Newly published in Neurology Genetics, a case study of a 51-year-old woman patient and 3 affected family members showed that paroxysmal ataxia/dysarthria occurred as an initial manifestation of a FGF14 repeat expansion, otherwise considered the root cause of spinocerebellar ataxia type 27B (SCA27B). This finding suggests that clinicians should test for FGF14 repeat expansion/SCA27B if a patient presents with paroxysmal dysarthria, especially if the paroxysmal attacks are associated with late-onset cerebellar ataxia or a family history consistent with a dominant disorder.1
In the case study, all 4 patients had paroxysmal ataxia/dysarthria occurring between 45 and 50 years of age as the initial manifestation of a FGF14 repeat expansion. A video of the initial patient showed 1 of her paroxysmal episodes triggered by either alcohol, coffee, exertion, emotion, or cigarette smoking. Notably, the initial patient’s mother developed permanent cerebellar manifestations at age 85 in addition to paroxysmal attacks.
Top Clinical Takeaways
- The study emphasized the importance of testing for SCA27B in patients with paroxysmal dysarthria, particularly if associated with late-onset cerebellar ataxia or a family history of dominant disorders.
- Paroxysmal ataxia in the family case study occurred between 45 and 50 years, triggered by various factors, with treatments like acetazolamide showing remarkable effectiveness in managing symptoms.
- Diagnostic tools, including brain MRI and video oculography eye tracking, can provide valuable insights into SCA27B, and the slow progression of the disease.
“The 4 members of the family reported here had paroxysmal ataxia as the initial manifestation of the disease, with an earlier onset compared with most patients reported in the literature,” senior author Emmanuel Roze, MD, PhD, professor of neurology at the Pierre et Marie Curie University in Paris; consultant neurologist and scientific researcher at the Brain and Spine Institute, Salpetriere Hospital in Paris, and colleagues wrote.1
READ MORE: Meta-Analysis Highlights Benefits of Noninvasive Brain Stimulation in Cerebellar Ataxia Care
The original patient was hospitalized at the University Hospitals Pitié Salpêtrière with a 6-year history of paroxysmal dysarthria-ataxia. The patient had episodes lasting between 10 minutes and 2 hours and were identified with dysarthria, gait ataxia, dizziness, and writing difficulties. The frequency of the episodes increased gradually over time up to 1 or 2 attacks per day. At the interictal examination, the patient had a normal score of 0 on the Scale for Assessment and Rating of Ataxia (SARA).
Investigators of the current study performed an ictal examination during a mild paroxysmal episode where the patient had a SARA score of 2. The patient revealed no signs of dysautonomia, especially no orthostatic hypotension or low urinary tract symptoms, and normal pallesthesia and reflexes. Additionally, a fluctuating “sensation of brain fog” in the absence of cognitive impairment was described by the patient.
In the MRI scan, the initial patient demonstrated slight cerebellar atrophy that predominated on the vermis. Authors noted that the oculography eye tracking revealed an asymptomatic low-amplitude downbeat nystagmus increased by head shaking maneuvers, increased square wave jerks, jerky pursuit with a downward predominance, and variable saccadic gain with a tendency to hypometria.
“Although SCA27B is not associated with a specific oculomotor profile, eye movement disorders are frequent, especially with a high prevalence of downbeat (as in our patient) or gaze-evoked nystagmus and diplopia. Of interest, interictal eye tracking in our index patient with paroxysmal ataxia revealed slight oculomotor abnormalities indicative of interictal cerebellar dysfunction and more specifically of a vestibulocerebellum impairment,” Roze et al noted.1 “Some patients have been reported to display associated sensory motor neuropathy ascertained by EMG, which was not found in our family. As observed in the patients of our family, the disease is of slow progression with a mean change of 0.2–0.4 points per year on the SARA scale, regardless of the clinical form of the disease and expansion size.”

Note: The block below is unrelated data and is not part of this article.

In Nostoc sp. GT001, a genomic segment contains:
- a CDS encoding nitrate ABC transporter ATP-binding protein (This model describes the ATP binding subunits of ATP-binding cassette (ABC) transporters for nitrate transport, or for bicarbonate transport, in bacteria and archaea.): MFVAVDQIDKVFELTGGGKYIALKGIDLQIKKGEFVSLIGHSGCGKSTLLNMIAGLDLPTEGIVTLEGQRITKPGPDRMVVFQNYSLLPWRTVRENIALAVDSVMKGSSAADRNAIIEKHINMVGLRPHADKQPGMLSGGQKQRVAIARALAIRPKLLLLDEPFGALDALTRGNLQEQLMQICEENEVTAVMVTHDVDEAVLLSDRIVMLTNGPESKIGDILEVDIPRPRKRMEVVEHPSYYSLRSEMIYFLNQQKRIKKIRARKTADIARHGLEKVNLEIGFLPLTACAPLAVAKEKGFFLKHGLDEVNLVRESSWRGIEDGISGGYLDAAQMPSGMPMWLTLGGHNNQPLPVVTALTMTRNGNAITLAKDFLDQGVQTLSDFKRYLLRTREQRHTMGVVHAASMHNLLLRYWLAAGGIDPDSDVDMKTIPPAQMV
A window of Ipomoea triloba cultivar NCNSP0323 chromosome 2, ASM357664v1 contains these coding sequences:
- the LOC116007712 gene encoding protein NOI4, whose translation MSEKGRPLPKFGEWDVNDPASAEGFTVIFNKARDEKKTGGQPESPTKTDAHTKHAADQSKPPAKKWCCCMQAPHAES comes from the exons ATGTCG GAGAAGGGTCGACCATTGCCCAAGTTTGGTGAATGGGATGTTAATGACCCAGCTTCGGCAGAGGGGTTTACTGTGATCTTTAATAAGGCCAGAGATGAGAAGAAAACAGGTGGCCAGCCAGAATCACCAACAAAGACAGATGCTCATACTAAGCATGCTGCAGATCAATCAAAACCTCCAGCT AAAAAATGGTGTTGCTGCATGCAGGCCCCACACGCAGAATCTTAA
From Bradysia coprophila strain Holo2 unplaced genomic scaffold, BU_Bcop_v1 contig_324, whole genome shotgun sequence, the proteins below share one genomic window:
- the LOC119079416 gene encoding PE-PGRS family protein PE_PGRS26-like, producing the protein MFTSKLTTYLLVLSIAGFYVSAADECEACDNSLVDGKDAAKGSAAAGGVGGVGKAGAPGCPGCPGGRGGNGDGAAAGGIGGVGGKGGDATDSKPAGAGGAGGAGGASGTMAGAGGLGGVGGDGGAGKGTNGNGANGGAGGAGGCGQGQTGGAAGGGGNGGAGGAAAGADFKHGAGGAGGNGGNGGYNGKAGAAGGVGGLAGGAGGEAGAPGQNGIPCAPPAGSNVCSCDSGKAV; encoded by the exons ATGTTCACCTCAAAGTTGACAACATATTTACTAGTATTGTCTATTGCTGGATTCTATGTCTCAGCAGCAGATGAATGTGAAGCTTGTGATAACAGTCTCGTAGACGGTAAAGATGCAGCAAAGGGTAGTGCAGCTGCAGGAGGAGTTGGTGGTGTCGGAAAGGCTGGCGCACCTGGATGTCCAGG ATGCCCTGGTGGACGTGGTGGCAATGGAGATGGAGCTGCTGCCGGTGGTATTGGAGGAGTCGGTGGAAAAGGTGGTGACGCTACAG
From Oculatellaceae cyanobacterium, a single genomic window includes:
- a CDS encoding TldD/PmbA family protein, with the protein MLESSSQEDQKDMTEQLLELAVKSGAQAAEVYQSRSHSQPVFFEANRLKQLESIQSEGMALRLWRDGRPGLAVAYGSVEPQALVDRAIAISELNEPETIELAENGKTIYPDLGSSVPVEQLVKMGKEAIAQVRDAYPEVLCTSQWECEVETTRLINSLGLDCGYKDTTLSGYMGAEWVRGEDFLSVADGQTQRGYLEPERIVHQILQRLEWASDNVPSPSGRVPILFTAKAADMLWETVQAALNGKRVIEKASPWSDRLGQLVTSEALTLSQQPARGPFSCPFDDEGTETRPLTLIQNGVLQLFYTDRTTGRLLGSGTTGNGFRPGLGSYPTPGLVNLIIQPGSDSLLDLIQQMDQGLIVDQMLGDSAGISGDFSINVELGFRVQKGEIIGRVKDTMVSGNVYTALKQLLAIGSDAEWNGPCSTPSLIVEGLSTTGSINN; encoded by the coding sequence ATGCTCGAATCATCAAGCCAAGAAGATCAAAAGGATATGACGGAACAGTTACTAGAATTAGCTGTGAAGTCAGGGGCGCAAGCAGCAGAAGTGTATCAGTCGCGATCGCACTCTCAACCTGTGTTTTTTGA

Overall, the electromyogram and spinal cord MRI showed normal for the patient, and extensive workup that explored other causes of cerebellar syndrome reported negative. Notably, testing for FGF14 revealed an expanded allele greater than 450 repeats that was above the threshold considered to be abnormal.2-4 Authors also noted that treatment with acetazolamide 500 mg/d showed a significant decrease in the frequency and severity of attacks, and that 4-aminopyridine was not assessed.
“Brain MRI and video oculography eye tracking can provide additional diagnostic clues. This is important for clinical practice because treatments with acetazolamide or 4-aminopyridine can be remarkably effective in this context, at least for some patients,” Roze et al noted.1
1. Foucard C, Belley M, Sangare A, Bonnet C, Renaud M, Roze E. Paroxysmal Ataxia: A Characteristic Feature of FGF14 Repeat Expansion (SCA27B). Neurol Genet. 2023;10(1):e200118. Published 2023 Dec 8. doi:10.1212/NXG.0000000000200118
2. Pellerin D, Danzi MC, Wilke C, et al. Deep Intronic FGF14 GAA Repeat Expansion in Late-Onset Cerebellar Ataxia. N Engl J Med. 2023;388(2):128-141. doi:10.1056/NEJMoa2207406
3. Bonnet C, Pellerin D, Roth V, et al. Optimized testing strategy for the diagnosis of GAA-FGF14 ataxia/spinocerebellar ataxia 27B. Sci Rep. 2023;13(1):9737. Published 2023 Jun 15. doi:10.1038/s41598-023-36654-8
4. Hengel H, Pellerin D, Wilke C, et al. As Frequent as Polyglutamine Spinocerebellar Ataxias: SCA27B in a Large German Autosomal Dominant Ataxia Cohort. Mov Disord. 2023;38(8):1557-1558. doi:10.1002/mds.29559